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This is the fifth in a continuing series of stories previewing sessions of importance to cloud application developers at the Cloud Expo conference, which takes place June 7 to 9 at the Javits Center in New York City.
John Paliotta is co-founder and CTO of Vector Software Inc., a provider of testing products for safety and business-critical embedded software based in East Greenwich, R.I. The company's VectorCAST test automation platform leverages test-driven development, continuous integration and change-based testing, with the goal of helping software development teams automate complex testing tasks. Paliotta's Cloud Expo session, "The Industrial Internet of Things and Software Quality: Why It Matters Now," is scheduled for Wednesday, June 8, at 5:40 p.m.
Why is embedded software testing so difficult and problematic?
John Paliotta: Avionics was the first industry that had a thorough methodology for building in quality during, not after, the software development process. That's because when a plane goes down, it's on the front page of every newspaper and people want answers. Our smartphones, smart thermostats or other devices are different -- they all freeze up or crash, but it's not because developers or testers are lazy or are doing a bad job. It takes a lot of time to test thoroughly. If you're in an industry that doesn't mandate thorough testing, or if there is no pain in having lower quality, then testing doesn't get done. Yes, everybody cares about quality, but to do it thoroughly and continuously is expensive and time-consuming.
Doesn't this lack of deep testing become problematic as apps get older, undergo dozens or hundreds of revisions and suffer from inevitable code bloat?
Paliotta: I worked on a Navy submarine system that had been written in assembly code. We rewrote it in a higher-level language because assembly was hard to maintain. Later, it was rewritten from scratch -- again -- this time, in the Ada language. Today, we can't do that, because there isn't enough money or time to completely retool and modernize. The code bases stick around for decades, get bigger and keep getting modified. Testing for this is incredibly complex.
What impact does size have on embedded software testing?
Paliotta: The Apollo lunar lander's guidance computer had just 2,000 bytes of its memory available for programs. [Editor's note: That's 0.0019 MB.] Today, even cars have hundreds of thousands of lines of embedded code. All of that code has to be tested as it's developed; it's a safety issue.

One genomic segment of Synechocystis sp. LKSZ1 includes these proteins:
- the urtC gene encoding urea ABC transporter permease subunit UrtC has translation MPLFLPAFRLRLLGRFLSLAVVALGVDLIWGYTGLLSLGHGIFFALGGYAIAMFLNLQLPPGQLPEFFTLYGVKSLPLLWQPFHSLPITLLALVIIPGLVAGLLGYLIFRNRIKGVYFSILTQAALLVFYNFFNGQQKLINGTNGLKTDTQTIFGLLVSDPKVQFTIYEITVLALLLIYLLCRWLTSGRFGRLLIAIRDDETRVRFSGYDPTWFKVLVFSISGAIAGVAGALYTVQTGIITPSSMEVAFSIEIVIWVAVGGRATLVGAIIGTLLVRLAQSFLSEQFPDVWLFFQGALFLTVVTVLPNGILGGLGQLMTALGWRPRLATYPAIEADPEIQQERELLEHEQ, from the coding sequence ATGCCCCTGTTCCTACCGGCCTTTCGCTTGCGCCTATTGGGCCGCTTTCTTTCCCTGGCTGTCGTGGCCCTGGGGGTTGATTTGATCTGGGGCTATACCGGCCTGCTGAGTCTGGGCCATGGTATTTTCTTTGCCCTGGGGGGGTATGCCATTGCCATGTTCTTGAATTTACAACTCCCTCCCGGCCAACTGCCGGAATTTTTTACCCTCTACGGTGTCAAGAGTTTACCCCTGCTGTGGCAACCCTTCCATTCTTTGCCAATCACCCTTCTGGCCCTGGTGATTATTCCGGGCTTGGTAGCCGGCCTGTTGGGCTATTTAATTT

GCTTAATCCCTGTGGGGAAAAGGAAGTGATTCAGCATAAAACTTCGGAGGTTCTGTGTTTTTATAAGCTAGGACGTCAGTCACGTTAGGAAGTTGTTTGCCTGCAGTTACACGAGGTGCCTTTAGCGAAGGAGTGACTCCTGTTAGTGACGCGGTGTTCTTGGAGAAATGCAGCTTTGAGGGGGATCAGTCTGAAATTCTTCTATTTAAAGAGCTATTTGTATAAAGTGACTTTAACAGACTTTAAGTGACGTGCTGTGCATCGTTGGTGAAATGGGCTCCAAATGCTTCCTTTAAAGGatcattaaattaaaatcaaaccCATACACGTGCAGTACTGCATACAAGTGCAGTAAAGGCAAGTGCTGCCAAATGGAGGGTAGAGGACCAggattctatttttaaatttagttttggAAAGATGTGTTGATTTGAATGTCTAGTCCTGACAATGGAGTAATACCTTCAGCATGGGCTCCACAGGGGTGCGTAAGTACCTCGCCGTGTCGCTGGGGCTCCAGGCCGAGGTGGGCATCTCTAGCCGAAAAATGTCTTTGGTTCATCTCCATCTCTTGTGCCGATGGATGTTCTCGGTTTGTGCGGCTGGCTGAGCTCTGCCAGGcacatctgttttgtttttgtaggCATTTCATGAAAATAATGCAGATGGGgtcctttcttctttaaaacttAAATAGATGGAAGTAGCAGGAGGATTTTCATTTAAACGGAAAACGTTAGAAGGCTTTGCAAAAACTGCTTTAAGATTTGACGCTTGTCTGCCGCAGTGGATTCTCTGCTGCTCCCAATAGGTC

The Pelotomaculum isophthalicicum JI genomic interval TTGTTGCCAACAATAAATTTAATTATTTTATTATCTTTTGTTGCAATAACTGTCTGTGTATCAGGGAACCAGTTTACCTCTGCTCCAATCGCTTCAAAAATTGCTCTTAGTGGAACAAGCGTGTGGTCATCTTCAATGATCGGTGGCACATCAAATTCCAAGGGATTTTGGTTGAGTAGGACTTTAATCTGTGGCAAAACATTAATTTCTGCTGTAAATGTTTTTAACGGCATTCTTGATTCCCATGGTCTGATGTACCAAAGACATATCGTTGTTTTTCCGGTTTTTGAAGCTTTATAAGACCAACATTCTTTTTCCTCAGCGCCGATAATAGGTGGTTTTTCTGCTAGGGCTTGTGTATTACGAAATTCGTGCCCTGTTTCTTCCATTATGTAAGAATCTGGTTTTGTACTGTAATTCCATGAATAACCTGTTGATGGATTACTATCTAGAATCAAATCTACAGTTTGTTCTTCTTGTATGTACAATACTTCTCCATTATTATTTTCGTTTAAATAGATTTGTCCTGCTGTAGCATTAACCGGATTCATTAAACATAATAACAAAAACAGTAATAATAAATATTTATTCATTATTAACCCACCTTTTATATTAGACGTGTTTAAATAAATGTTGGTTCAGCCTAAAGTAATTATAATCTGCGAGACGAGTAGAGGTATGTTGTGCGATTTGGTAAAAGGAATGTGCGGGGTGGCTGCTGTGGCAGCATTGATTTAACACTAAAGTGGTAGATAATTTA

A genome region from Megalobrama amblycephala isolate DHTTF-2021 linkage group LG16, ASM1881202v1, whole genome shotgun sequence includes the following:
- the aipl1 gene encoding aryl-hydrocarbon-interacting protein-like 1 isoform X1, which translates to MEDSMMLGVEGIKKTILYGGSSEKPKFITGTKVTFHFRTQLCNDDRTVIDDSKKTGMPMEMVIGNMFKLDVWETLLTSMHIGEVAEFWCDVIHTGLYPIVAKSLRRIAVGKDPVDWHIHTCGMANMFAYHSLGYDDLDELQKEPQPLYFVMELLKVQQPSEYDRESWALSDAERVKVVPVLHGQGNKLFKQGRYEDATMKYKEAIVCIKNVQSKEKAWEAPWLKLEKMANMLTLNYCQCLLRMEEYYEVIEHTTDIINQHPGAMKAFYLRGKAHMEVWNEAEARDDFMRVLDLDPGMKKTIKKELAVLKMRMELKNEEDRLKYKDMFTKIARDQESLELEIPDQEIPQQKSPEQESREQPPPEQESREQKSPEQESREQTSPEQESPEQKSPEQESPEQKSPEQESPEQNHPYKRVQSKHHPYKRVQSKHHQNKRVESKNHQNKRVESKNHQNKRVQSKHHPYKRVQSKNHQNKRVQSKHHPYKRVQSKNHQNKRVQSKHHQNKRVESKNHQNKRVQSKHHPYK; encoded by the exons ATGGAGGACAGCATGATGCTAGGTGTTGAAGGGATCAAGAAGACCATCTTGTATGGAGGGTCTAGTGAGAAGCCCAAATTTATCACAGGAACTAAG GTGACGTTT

Can't we simply reboot when software goes bad?
Paliotta: That is another issue. The longer a program runs, the more states it has. The Joint Strike Force fighter jet's navigation system has to be rebooted every three hours.
You've painted a dire picture of software testing. What is the underlying cause?
Paliotta: The problem is that feedback loops span days and weeks. If a developer is working on a completely new project every couple of weeks, it's difficult to remember the code a month later when someone comes in with a bug. Another difficulty is that when quality assurance reports a bug, the developers can't reproduce it. That can quickly lead to an adversarial relationship. You need to eliminate that pingpong.
John PaliottaCTO, Vector Software
What's the answer that you'll be discussing in your presentation?
Paliotta: The first thing is to keep tight control over the code. If you have the inmates running the asylum, where anyone can make code changes, you'll have a code base that gets out of control very quickly. You also need to build quality testing in at every step of the project, not just during a test phase after coding is completed. The cost of not doing testing and having a major problem, especially with software that is embedded in devices, could be much more than if you had done proper testing throughout the project's development lifecycle. This is true for embedded software testing or applications.
What is the impact on developers?
Paliotta: You're not going to change the mentality of developers overnight; they've been allowed to have things their way for so long. If you put new burdens on them, they can walk across the street and probably find a better job. It's up to the CIO to strike a balance between engineering requirements and the need to keep developers' job reasonable.
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